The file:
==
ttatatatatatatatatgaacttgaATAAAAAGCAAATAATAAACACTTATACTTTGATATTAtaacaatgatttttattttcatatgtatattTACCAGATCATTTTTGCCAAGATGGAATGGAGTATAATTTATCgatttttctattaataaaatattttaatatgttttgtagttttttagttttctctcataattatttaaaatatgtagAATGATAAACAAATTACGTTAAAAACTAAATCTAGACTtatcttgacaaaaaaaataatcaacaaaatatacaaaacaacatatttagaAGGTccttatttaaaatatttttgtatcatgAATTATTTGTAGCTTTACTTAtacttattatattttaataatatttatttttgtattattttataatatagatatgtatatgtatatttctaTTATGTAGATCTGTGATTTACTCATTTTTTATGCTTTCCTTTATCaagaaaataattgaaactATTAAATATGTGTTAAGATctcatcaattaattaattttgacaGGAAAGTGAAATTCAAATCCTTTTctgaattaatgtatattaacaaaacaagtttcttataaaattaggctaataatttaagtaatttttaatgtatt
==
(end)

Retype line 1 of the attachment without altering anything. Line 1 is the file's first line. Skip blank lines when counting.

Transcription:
ttatatatatatatatatgaacttgaATAAAAAGCAAATAATAAACACTTATACTTTGATATTAtaacaatgatttttattttcatatgtatattTACCAGATCATTTTTGCCAAGATGGAATGGAGTATAATTTATCgatttttctattaataaaatattttaatatgttttgtagttttttagttttctctcataattatttaaaatatgtagAATGATAAACAAATTACGTTAAAAACTAAATCTAGACTtatcttgacaaaaaaaataatcaacaaaatatacaaaacaacatatttagaAGGTccttatttaaaatatttttgtatcatgAATTATTTGTAGCTTTACTTAtacttattatattttaataatatttatttttgtattattttataatatagatatgtatatgtatatttctaTTATGTAGATCTGTGATTTACTCATTTTTTATGCTTTCCTTTATCaagaaaataattgaaactATTAAATATGTGTTAAGATctcatcaattaattaattttgacaGGAAAGTGAAATTCAAATCCTTTTctgaattaatgtatattaacaaaacaagtttcttataaaattaggctaataatttaagtaatttttaatgtatt